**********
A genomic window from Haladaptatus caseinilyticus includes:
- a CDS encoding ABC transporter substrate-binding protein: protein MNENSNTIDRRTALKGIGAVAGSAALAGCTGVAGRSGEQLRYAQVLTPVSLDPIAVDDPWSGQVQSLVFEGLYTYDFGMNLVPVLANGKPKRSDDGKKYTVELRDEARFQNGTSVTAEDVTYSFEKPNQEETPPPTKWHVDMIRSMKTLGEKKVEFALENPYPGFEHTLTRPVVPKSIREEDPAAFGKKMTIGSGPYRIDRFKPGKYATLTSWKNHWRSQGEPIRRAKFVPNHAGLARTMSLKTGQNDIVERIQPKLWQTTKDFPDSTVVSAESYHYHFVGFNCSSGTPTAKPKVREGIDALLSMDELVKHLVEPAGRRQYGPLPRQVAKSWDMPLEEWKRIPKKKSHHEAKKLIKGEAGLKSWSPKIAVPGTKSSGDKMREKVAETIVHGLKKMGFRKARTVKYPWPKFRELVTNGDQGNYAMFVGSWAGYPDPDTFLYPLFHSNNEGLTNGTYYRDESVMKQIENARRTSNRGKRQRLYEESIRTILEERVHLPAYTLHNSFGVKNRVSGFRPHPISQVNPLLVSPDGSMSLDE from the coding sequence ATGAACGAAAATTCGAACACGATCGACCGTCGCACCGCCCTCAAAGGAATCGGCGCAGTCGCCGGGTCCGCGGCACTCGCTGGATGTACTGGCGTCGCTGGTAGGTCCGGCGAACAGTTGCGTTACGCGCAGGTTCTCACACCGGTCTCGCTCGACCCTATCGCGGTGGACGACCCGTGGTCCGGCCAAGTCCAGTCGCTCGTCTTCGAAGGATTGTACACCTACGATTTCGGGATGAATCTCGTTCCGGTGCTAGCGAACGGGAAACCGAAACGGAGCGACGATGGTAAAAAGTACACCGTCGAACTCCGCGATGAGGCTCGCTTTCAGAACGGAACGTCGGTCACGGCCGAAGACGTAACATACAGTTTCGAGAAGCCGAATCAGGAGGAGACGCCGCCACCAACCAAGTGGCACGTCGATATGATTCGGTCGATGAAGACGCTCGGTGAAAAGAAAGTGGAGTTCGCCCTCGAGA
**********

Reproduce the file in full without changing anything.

A genomic window from Haladaptatus caseinilyticus includes:
- a CDS encoding ABC transporter substrate-binding protein: protein MNENSNTIDRRTALKGIGAVAGSAALAGCTGVAGRSGEQLRYAQVLTPVSLDPIAVDDPWSGQVQSLVFEGLYTYDFGMNLVPVLANGKPKRSDDGKKYTVELRDEARFQNGTSVTAEDVTYSFEKPNQEETPPPTKWHVDMIRSMKTLGEKKVEFALENPYPGFEHTLTRPVVPKSIREEDPAAFGKKMTIGSGPYRIDRFKPGKYATLTSWKNHWRSQGEPIRRAKFVPNHAGLARTMSLKTGQNDIVERIQPKLWQTTKDFPDSTVVSAESYHYHFVGFNCSSGTPTAKPKVREGIDALLSMDELVKHLVEPAGRRQYGPLPRQVAKSWDMPLEEWKRIPKKKSHHEAKKLIKGEAGLKSWSPKIAVPGTKSSGDKMREKVAETIVHGLKKMGFRKARTVKYPWPKFRELVTNGDQGNYAMFVGSWAGYPDPDTFLYPLFHSNNEGLTNGTYYRDESVMKQIENARRTSNRGKRQRLYEESIRTILEERVHLPAYTLHNSFGVKNRVSGFRPHPISQVNPLLVSPDGSMSLDE from the coding sequence ATGAACGAAAATTCGAACACGATCGACCGTCGCACCGCCCTCAAAGGAATCGGCGCAGTCGCCGGGTCCGCGGCACTCGCTGGATGTACTGGCGTCGCTGGTAGGTCCGGCGAACAGTTGCGTTACGCGCAGGTTCTCACACCGGTCTCGCTCGACCCTATCGCGGTGGACGACCCGTGGTCCGGCCAAGTCCAGTCGCTCGTCTTCGAAGGATTGTACACCTACGATTTCGGGATGAATCTCGTTCCGGTGCTAGCGAACGGGAAACCGAAACGGAGCGACGATGGTAAAAAGTACACCGTCGAACTCCGCGATGAGGCTCGCTTTCAGAACGGAACGTCGGTCACGGCCGAAGACGTAACATACAGTTTCGAGAAGCCGAATCAGGAGGAGACGCCGCCACCAACCAAGTGGCACGTCGATATGATTCGGTCGATGAAGACGCTCGGTGAAAAGAAAGTGGAGTTCGCCCTCGAGA